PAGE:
Dear Search Engineer: I'm having problems locating vendors who furnish injection-molded plastic tooling made from spray metal. This is to make plastic parts in 500-1,000 piece lots.—B.J. in NY
Dear B.J.: Protomold (http://rbi.ims.ca/3848-511) makes the tooling and supplies the injection-molded parts in as little as five working days. They do have a size limitation on the parts. The tooling costs as little as $1,995. For an in-depth look at Protomold's process in a Design News article, go to http://rbi.ims.ca/3848-512. At these low volumes you can also look at the RIM process to mold your pieces. RIM processing requires less expensive tooling. More information can be found at http://rbi.ims.ca/3848-513.
Dear Search Engineer: I have a machine with five different safety covers that lift with the aid of nitrogen gas springs. Three of them use 100-KN springs and two of them use 200-KN springs. The springs work if the covers are raised to their maximum, but if the operator doesn't lift the covers all the way, they may fall down while the operator is under them. Is there a friction-aided device I can use with or in lieu of the gas springs that would allow the covers to remain at any opening? —R.F. in CA
Dear R.F.: Lucid Gas Springs manufactures locking gas springs, which can be locked in several positions. You should discuss the specific application to cover any safety application issues. Applying them would require adding a device to engage and release the locking pin. You can find them at http://rbi.ims.ca/3848-514. Another way to go is to modify the guards to incorporate counter balances. Finally, check out Southco's product selection of constant torque hinges (http://rbi.ims.ca/3848-515).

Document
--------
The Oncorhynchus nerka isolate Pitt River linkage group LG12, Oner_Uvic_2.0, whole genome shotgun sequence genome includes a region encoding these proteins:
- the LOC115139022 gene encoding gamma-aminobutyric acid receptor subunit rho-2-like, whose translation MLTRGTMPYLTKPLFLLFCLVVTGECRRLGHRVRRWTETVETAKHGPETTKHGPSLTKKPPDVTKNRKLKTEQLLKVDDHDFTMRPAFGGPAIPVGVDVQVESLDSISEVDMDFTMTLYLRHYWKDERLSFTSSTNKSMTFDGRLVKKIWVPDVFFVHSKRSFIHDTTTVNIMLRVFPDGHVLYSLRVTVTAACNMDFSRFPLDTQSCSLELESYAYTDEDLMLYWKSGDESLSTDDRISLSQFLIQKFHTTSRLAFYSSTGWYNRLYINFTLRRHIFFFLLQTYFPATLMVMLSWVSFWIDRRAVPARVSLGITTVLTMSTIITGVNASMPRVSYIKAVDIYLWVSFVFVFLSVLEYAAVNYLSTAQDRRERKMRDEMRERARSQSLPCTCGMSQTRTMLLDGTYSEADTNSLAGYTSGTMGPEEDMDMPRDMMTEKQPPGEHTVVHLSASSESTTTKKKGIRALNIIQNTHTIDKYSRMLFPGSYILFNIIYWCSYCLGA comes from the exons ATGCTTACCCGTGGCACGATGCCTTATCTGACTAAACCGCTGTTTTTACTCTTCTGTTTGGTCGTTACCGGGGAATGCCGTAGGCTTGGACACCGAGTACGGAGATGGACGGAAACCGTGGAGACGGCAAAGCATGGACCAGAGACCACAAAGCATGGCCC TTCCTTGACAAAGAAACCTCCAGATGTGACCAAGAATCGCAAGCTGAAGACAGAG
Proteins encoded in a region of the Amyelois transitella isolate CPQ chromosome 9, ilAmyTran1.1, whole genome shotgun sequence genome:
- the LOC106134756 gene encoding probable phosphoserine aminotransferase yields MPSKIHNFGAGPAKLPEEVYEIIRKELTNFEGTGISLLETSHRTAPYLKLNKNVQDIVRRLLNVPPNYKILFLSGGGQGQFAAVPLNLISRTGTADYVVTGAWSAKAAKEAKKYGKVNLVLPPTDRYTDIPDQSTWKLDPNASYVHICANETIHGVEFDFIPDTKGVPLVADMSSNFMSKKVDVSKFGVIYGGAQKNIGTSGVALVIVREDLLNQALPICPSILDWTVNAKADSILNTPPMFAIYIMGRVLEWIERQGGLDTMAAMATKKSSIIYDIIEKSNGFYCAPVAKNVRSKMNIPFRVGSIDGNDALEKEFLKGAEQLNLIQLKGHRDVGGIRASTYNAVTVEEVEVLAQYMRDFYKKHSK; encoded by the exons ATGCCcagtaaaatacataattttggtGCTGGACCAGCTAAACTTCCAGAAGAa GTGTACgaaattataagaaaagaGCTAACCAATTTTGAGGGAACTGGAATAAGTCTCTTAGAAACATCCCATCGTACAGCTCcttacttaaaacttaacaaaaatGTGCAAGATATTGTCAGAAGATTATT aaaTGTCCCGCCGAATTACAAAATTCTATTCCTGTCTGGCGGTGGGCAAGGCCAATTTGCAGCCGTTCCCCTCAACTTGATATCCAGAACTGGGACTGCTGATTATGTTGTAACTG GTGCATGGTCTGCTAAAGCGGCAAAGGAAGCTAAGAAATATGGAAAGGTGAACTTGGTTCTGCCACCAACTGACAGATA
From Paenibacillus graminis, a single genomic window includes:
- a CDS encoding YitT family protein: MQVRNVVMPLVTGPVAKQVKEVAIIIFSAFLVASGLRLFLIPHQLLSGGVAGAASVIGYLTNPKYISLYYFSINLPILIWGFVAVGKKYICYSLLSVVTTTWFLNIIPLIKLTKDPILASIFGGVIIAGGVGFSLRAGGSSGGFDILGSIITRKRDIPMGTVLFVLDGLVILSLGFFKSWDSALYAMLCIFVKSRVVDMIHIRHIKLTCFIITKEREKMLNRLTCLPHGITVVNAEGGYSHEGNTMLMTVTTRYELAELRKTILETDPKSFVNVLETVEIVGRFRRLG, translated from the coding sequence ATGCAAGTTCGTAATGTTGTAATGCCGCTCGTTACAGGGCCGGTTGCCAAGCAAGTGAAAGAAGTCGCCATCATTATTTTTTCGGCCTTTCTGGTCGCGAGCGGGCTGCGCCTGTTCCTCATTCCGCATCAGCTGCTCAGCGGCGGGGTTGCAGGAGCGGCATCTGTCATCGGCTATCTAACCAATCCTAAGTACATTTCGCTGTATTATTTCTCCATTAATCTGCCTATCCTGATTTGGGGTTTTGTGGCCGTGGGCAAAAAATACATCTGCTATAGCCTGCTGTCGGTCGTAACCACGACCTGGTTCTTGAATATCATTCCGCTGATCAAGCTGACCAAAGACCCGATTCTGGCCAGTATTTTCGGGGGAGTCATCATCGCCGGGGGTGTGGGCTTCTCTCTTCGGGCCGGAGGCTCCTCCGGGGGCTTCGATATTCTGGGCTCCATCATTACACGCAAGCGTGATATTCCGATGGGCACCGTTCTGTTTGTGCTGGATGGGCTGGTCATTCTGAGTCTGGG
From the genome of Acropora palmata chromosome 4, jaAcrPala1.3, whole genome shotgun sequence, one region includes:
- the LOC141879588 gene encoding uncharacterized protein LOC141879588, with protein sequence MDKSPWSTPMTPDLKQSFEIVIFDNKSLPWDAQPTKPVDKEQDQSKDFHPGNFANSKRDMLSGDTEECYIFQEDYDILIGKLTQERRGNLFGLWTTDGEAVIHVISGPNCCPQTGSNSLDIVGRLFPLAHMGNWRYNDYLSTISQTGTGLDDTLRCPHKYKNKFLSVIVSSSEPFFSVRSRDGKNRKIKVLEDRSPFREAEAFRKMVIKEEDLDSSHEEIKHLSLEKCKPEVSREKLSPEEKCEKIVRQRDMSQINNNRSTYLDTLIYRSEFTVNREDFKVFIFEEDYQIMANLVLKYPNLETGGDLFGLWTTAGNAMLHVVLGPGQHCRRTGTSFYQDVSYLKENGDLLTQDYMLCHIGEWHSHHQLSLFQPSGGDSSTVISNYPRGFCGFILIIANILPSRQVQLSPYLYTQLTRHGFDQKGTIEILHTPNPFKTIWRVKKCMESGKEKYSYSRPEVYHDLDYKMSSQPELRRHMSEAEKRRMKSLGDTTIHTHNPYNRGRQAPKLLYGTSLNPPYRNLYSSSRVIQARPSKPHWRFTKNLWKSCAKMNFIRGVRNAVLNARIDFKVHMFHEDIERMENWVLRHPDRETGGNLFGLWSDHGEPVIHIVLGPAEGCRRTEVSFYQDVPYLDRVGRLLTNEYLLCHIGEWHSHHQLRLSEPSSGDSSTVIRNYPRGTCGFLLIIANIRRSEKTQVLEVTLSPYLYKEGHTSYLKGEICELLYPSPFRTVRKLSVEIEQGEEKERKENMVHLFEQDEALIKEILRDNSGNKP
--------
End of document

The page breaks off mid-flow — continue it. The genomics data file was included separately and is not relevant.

Dear Search Engineer: I'm looking for technology to replace the oscillating drive on an agricultural machine. Current machines use a pitman arm or "wobble box" (i.e., epicyclic Cardan drive), both of which are expensive and prone to periodic failure. Load consists of oscillating a saw-type bar of approximately 25 lb at 500 strokes per minute against constant infeed cutting force of 10 lb. —R.K. in KS
Dear R.K.: Check out a company called Rotary Actuator (http://rbi.ims.ca/3848-516), which manufactures pneumatic and hydraulic rotary actuators.
Dear Search Engineer: When an instantaneous load (compression, tension, torque, or shear) is placed on a mechanical member, I believe that the load first bears against the mass of the material at the point of contact and then propagates through it at the speed of sound in that material. Is this correct?—F.G. in CA
Dear F.G.: Not quite. The laws of physics for balance of forces and moments are true for static situations. For dynamic situations you need to use dynamic analysis. Dynamic equilibrium is what exists at all times, and needs to be understood as preceding and creating the perturbations (microstrains) that propagate at the speed of sound.